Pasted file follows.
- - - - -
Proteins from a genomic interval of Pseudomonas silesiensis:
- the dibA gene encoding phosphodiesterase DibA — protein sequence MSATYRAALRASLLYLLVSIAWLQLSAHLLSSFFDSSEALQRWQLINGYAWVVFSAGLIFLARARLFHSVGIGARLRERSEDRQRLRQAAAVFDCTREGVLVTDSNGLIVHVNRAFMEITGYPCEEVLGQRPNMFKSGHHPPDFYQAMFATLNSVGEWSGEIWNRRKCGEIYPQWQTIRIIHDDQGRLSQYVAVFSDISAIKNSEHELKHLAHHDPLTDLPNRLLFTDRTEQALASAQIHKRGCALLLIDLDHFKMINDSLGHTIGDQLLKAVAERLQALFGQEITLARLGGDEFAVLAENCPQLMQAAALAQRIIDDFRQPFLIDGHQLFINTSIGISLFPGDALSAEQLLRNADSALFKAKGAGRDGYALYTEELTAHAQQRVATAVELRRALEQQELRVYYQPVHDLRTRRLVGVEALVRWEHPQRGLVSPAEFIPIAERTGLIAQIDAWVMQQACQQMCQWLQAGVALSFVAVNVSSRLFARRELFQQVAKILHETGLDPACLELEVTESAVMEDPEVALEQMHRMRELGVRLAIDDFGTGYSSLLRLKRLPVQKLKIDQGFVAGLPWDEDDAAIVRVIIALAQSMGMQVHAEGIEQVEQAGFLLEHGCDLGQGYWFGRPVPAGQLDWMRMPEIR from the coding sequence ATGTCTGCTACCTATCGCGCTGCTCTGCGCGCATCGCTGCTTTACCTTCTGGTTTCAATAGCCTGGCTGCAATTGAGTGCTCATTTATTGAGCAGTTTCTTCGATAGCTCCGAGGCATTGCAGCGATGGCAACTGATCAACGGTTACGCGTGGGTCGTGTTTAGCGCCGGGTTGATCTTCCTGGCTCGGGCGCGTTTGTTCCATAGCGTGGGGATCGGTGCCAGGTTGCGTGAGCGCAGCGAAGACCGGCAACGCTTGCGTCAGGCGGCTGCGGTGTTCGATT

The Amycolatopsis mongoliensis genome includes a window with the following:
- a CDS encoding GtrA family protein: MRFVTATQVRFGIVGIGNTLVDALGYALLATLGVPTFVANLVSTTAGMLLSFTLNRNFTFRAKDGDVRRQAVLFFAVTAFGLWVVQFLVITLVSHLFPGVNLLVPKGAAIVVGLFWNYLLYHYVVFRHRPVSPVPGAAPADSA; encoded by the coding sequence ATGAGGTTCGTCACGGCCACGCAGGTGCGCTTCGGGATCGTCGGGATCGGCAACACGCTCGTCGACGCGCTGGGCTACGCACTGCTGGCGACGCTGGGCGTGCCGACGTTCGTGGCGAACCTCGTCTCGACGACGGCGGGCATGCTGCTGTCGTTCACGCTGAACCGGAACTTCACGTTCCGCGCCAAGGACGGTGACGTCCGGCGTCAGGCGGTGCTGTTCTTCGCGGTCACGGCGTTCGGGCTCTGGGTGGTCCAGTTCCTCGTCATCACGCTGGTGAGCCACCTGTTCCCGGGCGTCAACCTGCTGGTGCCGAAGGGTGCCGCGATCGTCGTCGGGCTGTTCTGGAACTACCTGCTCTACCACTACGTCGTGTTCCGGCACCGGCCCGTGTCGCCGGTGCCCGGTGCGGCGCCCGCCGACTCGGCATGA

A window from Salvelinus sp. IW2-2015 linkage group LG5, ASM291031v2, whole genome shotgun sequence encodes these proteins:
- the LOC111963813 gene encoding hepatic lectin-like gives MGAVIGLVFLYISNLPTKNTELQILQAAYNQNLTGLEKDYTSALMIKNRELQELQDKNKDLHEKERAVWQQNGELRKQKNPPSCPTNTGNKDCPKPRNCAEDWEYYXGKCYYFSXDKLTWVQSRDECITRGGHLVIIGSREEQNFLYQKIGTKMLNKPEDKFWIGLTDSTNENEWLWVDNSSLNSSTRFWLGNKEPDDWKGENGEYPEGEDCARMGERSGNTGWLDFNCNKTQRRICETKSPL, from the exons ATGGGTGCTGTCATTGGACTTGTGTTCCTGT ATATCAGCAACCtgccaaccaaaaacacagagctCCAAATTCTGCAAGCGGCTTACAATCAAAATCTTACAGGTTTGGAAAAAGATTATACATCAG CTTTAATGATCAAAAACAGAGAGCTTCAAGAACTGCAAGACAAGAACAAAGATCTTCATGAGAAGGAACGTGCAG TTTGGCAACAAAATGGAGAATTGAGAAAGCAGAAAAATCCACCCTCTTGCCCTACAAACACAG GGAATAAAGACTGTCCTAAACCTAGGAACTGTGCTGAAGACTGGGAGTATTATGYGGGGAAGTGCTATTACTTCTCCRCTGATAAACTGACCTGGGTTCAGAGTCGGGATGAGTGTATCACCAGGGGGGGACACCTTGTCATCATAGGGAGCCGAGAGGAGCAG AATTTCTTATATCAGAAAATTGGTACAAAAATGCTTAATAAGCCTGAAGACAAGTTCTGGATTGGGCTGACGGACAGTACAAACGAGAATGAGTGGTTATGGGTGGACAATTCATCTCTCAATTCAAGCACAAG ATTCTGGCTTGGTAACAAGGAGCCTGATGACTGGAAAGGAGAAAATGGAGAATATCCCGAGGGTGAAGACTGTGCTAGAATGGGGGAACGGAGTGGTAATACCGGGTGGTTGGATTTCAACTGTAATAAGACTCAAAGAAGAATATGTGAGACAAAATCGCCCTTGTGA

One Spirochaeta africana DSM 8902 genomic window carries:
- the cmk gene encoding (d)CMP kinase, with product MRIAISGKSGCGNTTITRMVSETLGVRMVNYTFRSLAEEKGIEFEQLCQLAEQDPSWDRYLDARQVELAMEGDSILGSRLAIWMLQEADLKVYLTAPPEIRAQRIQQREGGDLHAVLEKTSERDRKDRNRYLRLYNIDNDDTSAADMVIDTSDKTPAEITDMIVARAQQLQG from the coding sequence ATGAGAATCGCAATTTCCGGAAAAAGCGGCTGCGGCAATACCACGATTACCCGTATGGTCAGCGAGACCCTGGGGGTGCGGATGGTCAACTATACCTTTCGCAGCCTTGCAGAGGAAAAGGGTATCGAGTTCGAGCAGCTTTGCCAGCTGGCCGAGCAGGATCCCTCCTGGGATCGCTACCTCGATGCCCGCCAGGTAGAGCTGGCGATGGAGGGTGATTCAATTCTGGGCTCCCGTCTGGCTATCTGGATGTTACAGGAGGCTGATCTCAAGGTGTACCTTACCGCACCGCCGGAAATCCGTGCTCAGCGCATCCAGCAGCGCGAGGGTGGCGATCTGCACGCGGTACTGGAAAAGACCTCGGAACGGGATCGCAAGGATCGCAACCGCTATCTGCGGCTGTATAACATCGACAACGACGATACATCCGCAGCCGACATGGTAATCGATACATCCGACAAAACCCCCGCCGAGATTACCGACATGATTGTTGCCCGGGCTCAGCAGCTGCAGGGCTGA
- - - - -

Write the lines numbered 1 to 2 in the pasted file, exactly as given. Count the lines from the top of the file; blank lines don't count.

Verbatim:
Proteins from a genomic interval of Pseudomonas silesiensis:
- the dibA gene encoding phosphodiesterase DibA — protein sequence MSATYRAALRASLLYLLVSIAWLQLSAHLLSSFFDSSEALQRWQLINGYAWVVFSAGLIFLARARLFHSVGIGARLRERSEDRQRLRQAAAVFDCTREGVLVTDSNGLIVHVNRAFMEITGYPCEEVLGQRPNMFKSGHHPPDFYQAMFATLNSVGEWSGEIWNRRKCGEIYPQWQTIRIIHDDQGRLSQYVAVFSDISAIKNSEHELKHLAHHDPLTDLPNRLLFTDRTEQALASAQIHKRGCALLLIDLDHFKMINDSLGHTIGDQLLKAVAERLQALFGQEITLARLGGDEFAVLAENCPQLMQAAALAQRIIDDFRQPFLIDGHQLFINTSIGISLFPGDALSAEQLLRNADSALFKAKGAGRDGYALYTEELTAHAQQRVATAVELRRALEQQELRVYYQPVHDLRTRRLVGVEALVRWEHPQRGLVSPAEFIPIAERTGLIAQIDAWVMQQACQQMCQWLQAGVALSFVAVNVSSRLFARRELFQQVAKILHETGLDPACLELEVTESAVMEDPEVALEQMHRMRELGVRLAIDDFGTGYSSLLRLKRLPVQKLKIDQGFVAGLPWDEDDAAIVRVIIALAQSMGMQVHAEGIEQVEQAGFLLEHGCDLGQGYWFGRPVPAGQLDWMRMPEIR from the coding sequence ATGTCTGCTACCTATCGCGCTGCTCTGCGCGCATCGCTGCTTTACCTTCTGGTTTCAATAGCCTGGCTGCAATTGAGTGCTCATTTATTGAGCAGTTTCTTCGATAGCTCCGAGGCATTGCAGCGATGGCAACTGATCAACGGTTACGCGTGGGTCGTGTTTAGCGCCGGGTTGATCTTCCTGGCTCGGGCGCGTTTGTTCCATAGCGTGGGGATCGGTGCCAGGTTGCGTGAGCGCAGCGAAGACCGGCAACGCTTGCGTCAGGCGGCTGCGGTGTTCGATT